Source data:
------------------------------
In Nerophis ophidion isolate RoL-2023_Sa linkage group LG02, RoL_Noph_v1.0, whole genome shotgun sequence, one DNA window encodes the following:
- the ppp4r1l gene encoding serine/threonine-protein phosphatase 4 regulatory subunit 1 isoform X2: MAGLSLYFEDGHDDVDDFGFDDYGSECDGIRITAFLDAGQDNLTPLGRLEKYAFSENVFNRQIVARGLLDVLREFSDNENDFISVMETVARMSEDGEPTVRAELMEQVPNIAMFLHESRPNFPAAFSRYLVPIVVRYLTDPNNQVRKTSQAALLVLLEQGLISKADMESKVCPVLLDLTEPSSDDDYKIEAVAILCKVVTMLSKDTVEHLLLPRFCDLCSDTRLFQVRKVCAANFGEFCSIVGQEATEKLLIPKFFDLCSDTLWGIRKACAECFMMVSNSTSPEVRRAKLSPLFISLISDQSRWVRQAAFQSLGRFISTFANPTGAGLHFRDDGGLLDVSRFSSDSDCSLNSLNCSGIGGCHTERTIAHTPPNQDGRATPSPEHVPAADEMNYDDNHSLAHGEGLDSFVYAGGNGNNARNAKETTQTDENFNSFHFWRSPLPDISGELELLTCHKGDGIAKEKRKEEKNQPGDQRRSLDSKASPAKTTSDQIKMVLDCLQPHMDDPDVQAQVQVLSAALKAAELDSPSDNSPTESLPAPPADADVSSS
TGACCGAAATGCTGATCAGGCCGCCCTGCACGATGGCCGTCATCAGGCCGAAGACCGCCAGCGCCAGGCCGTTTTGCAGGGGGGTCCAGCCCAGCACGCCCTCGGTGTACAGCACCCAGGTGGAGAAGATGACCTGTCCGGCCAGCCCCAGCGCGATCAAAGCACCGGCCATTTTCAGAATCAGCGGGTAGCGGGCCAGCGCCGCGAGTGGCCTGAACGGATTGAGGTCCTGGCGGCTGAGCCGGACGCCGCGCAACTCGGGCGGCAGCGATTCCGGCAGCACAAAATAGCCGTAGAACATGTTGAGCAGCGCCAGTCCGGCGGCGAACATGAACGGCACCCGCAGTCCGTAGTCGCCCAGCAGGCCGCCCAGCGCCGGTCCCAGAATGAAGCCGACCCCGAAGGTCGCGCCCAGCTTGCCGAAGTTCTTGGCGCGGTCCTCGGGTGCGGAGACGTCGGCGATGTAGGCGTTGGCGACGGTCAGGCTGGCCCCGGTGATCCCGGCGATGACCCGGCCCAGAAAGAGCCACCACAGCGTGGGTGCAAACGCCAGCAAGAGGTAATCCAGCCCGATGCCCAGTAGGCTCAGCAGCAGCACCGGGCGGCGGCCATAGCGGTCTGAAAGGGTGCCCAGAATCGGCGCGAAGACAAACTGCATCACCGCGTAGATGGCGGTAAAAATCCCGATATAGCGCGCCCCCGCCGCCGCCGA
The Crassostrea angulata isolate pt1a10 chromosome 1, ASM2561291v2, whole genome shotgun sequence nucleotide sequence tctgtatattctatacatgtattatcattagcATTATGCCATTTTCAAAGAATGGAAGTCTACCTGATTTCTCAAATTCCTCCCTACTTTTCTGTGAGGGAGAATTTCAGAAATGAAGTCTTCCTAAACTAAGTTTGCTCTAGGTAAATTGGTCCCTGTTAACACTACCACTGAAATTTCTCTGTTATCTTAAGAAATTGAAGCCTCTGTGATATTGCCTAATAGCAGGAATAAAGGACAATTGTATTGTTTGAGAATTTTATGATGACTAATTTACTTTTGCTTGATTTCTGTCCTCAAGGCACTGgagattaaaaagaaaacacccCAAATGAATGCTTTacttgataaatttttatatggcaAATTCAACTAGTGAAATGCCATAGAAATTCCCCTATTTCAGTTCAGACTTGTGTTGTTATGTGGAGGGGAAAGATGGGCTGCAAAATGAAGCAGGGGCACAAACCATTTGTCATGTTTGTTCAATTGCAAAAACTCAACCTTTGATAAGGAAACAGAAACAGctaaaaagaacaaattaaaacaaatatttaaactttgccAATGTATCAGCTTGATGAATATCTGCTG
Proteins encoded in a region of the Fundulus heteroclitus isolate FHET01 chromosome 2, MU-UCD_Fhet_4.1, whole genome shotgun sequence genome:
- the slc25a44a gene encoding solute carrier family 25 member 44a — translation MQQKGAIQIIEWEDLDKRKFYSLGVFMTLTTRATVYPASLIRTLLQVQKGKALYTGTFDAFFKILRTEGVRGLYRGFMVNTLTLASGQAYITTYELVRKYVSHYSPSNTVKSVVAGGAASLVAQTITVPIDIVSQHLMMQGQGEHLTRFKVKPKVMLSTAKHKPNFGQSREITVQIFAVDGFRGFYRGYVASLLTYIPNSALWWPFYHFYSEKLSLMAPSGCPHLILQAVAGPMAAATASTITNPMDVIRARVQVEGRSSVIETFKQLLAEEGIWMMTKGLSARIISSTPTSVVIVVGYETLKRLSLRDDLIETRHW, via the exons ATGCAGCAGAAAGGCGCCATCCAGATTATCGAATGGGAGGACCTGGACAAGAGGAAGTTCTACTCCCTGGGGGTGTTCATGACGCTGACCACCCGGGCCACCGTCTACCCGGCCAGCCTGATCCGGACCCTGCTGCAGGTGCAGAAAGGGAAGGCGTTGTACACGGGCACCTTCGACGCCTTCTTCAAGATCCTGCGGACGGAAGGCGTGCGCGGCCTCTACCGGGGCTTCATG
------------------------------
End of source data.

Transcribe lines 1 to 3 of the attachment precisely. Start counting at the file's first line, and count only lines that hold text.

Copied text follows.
In Nerophis ophidion isolate RoL-2023_Sa linkage group LG02, RoL_Noph_v1.0, whole genome shotgun sequence, one DNA window encodes the following:
- the ppp4r1l gene encoding serine/threonine-protein phosphatase 4 regulatory subunit 1 isoform X2: MAGLSLYFEDGHDDVDDFGFDDYGSECDGIRITAFLDAGQDNLTPLGRLEKYAFSENVFNRQIVARGLLDVLREFSDNENDFISVMETVARMSEDGEPTVRAELMEQVPNIAMFLHESRPNFPAAFSRYLVPIVVRYLTDPNNQVRKTSQAALLVLLEQGLISKADMESKVCPVLLDLTEPSSDDDYKIEAVAILCKVVTMLSKDTVEHLLLPRFCDLCSDTRLFQVRKVCAANFGEFCSIVGQEATEKLLIPKFFDLCSDTLWGIRKACAECFMMVSNSTSPEVRRAKLSPLFISLISDQSRWVRQAAFQSLGRFISTFANPTGAGLHFRDDGGLLDVSRFSSDSDCSLNSLNCSGIGGCHTERTIAHTPPNQDGRATPSPEHVPAADEMNYDDNHSLAHGEGLDSFVYAGGNGNNARNAKETTQTDENFNSFHFWRSPLPDISGELELLTCHKGDGIAKEKRKEEKNQPGDQRRSLDSKASPAKTTSDQIKMVLDCLQPHMDDPDVQAQVQVLSAALKAAELDSPSDNSPTESLPAPPADADVSSS
TGACCGAAATGCTGATCAGGCCGCCCTGCACGATGGCCGTCATCAGGCCGAAGACCGCCAGCGCCAGGCCGTTTTGCAGGGGGGTCCAGCCCAGCACGCCCTCGGTGTACAGCACCCAGGTGGAGAAGATGACCTGTCCGGCCAGCCCCAGCGCGATCAAAGCACCGGCCATTTTCAGAATCAGCGGGTAGCGGGCCAGCGCCGCGAGTGGCCTGAACGGATTGAGGTCCTGGCGGCTGAGCCGGACGCCGCGCAACTCGGGCGGCAGCGATTCCGGCAGCACAAAATAGCCGTAGAACATGTTGAGCAGCGCCAGTCCGGCGGCGAACATGAACGGCACCCGCAGTCCGTAGTCGCCCAGCAGGCCGCCCAGCGCCGGTCCCAGAATGAAGCCGACCCCGAAGGTCGCGCCCAGCTTGCCGAAGTTCTTGGCGCGGTCCTCGGGTGCGGAGACGTCGGCGATGTAGGCGTTGGCGACGGTCAGGCTGGCCCCGGTGATCCCGGCGATGACCCGGCCCAGAAAGAGCCACCACAGCGTGGGTGCAAACGCCAGCAAGAGGTAATCCAGCCCGATGCCCAGTAGGCTCAGCAGCAGCACCGGGCGGCGGCCATAGCGGTCTGAAAGGGTGCCCAGAATCGGCGCGAAGACAAACTGCATCACCGCGTAGATGGCGGTAAAAATCCCGATATAGCGCGCCCCCGCCGCCGCCGA